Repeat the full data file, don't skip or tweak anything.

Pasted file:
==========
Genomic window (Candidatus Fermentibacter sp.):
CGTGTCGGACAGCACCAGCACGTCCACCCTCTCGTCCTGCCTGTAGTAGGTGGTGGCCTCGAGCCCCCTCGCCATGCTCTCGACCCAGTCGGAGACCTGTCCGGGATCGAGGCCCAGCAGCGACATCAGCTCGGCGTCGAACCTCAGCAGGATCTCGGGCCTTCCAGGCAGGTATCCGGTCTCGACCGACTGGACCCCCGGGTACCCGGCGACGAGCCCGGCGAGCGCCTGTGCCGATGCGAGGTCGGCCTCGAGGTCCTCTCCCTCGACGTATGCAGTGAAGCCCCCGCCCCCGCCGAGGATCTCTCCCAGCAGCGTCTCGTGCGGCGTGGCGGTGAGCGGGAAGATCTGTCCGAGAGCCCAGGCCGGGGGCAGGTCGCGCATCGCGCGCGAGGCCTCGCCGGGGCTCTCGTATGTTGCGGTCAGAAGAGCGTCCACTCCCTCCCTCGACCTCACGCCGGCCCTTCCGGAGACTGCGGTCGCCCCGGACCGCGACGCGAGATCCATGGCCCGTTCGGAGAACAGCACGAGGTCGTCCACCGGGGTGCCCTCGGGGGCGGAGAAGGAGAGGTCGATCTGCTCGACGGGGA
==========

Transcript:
Genomic window (Candidatus Fermentibacter sp.):
CGTGTCGGACAGCACCAGCACGTCCACCCTCTCGTCCTGCCTGTAGTAGGTGGTGGCCTCGAGCCCCCTCGCCATGCTCTCGACCCAGTCGGAGACCTGTCCGGGATCGAGGCCCAGCAGCGACATCAGCTCGGCGTCGAACCTCAGCAGGATCTCGGGCCTTCCAGGCAGGTATCCGGTCTCGACCGACTGGACCCCCGGGTACCCGGCGACGAGCCCGGCGAGCGCCTGTGCCGATGCGAGGTCGGCCTCGAGGTCCTCTCCCTCGACGTATGCAGTGAAGCCCCCGCCCCCGCCGAGGATCTCTCCCAGCAGCGTCTCGTGCGGCGTGGCGGTGAGCGGGAAGATCTGTCCGAGAGCCCAGGCCGGGGGCAGGTCGCGCATCGCGCGCGAGGCCTCGCCGGGGCTCTCGTATGTTGCGGTCAGAAGAGCGTCCACTCCCTCCCTCGACCTCACGCCGGCCCTTCCGGAGACTGCGGTCGCCCCGGACCGCGACGCGAGATCCATGGCCCGTTCGGAGAACAGCACGAGGTCGTCCACCGGGGTGCCCTCGGGGGCGGAGAAGGAGAGGTCGATCTGCTCGACGGGGA